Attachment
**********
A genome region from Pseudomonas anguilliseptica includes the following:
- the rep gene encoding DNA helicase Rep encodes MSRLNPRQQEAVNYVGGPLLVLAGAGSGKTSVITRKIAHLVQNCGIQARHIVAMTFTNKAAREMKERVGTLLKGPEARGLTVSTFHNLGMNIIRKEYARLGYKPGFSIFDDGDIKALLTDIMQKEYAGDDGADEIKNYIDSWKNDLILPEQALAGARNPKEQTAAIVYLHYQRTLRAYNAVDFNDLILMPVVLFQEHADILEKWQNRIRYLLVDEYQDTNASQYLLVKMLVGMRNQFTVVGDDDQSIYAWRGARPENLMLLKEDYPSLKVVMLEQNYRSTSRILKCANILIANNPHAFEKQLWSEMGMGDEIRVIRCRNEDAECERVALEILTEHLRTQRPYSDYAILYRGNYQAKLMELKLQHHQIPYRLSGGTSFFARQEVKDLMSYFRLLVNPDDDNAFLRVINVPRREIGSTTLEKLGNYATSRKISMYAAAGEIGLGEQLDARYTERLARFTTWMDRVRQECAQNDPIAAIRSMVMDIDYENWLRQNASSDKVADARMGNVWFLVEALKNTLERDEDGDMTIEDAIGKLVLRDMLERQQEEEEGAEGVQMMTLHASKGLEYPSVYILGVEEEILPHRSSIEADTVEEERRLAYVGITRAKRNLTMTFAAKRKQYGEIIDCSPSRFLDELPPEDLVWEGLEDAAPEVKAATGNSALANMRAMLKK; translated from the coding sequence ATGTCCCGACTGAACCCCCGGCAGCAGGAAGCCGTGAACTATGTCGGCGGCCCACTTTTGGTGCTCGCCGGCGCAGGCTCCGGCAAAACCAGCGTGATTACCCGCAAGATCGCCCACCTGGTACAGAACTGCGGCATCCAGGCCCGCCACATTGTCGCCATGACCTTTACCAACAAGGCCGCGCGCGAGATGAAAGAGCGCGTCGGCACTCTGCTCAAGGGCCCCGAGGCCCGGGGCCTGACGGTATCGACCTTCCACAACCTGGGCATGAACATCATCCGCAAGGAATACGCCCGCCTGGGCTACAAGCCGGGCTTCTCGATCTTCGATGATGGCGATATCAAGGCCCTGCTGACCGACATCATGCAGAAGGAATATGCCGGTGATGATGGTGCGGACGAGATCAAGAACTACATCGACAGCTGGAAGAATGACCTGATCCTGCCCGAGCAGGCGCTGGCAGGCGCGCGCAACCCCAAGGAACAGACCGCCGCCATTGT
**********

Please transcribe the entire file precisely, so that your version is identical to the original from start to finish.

A genome region from Pseudomonas anguilliseptica includes the following:
- the rep gene encoding DNA helicase Rep encodes MSRLNPRQQEAVNYVGGPLLVLAGAGSGKTSVITRKIAHLVQNCGIQARHIVAMTFTNKAAREMKERVGTLLKGPEARGLTVSTFHNLGMNIIRKEYARLGYKPGFSIFDDGDIKALLTDIMQKEYAGDDGADEIKNYIDSWKNDLILPEQALAGARNPKEQTAAIVYLHYQRTLRAYNAVDFNDLILMPVVLFQEHADILEKWQNRIRYLLVDEYQDTNASQYLLVKMLVGMRNQFTVVGDDDQSIYAWRGARPENLMLLKEDYPSLKVVMLEQNYRSTSRILKCANILIANNPHAFEKQLWSEMGMGDEIRVIRCRNEDAECERVALEILTEHLRTQRPYSDYAILYRGNYQAKLMELKLQHHQIPYRLSGGTSFFARQEVKDLMSYFRLLVNPDDDNAFLRVINVPRREIGSTTLEKLGNYATSRKISMYAAAGEIGLGEQLDARYTERLARFTTWMDRVRQECAQNDPIAAIRSMVMDIDYENWLRQNASSDKVADARMGNVWFLVEALKNTLERDEDGDMTIEDAIGKLVLRDMLERQQEEEEGAEGVQMMTLHASKGLEYPSVYILGVEEEILPHRSSIEADTVEEERRLAYVGITRAKRNLTMTFAAKRKQYGEIIDCSPSRFLDELPPEDLVWEGLEDAAPEVKAATGNSALANMRAMLKK; translated from the coding sequence ATGTCCCGACTGAACCCCCGGCAGCAGGAAGCCGTGAACTATGTCGGCGGCCCACTTTTGGTGCTCGCCGGCGCAGGCTCCGGCAAAACCAGCGTGATTACCCGCAAGATCGCCCACCTGGTACAGAACTGCGGCATCCAGGCCCGCCACATTGTCGCCATGACCTTTACCAACAAGGCCGCGCGCGAGATGAAAGAGCGCGTCGGCACTCTGCTCAAGGGCCCCGAGGCCCGGGGCCTGACGGTATCGACCTTCCACAACCTGGGCATGAACATCATCCGCAAGGAATACGCCCGCCTGGGCTACAAGCCGGGCTTCTCGATCTTCGATGATGGCGATATCAAGGCCCTGCTGACCGACATCATGCAGAAGGAATATGCCGGTGATGATGGTGCGGACGAGATCAAGAACTACATCGACAGCTGGAAGAATGACCTGATCCTGCCCGAGCAGGCGCTGGCAGGCGCGCGCAACCCCAAGGAACAGACCGCCGCCATTGT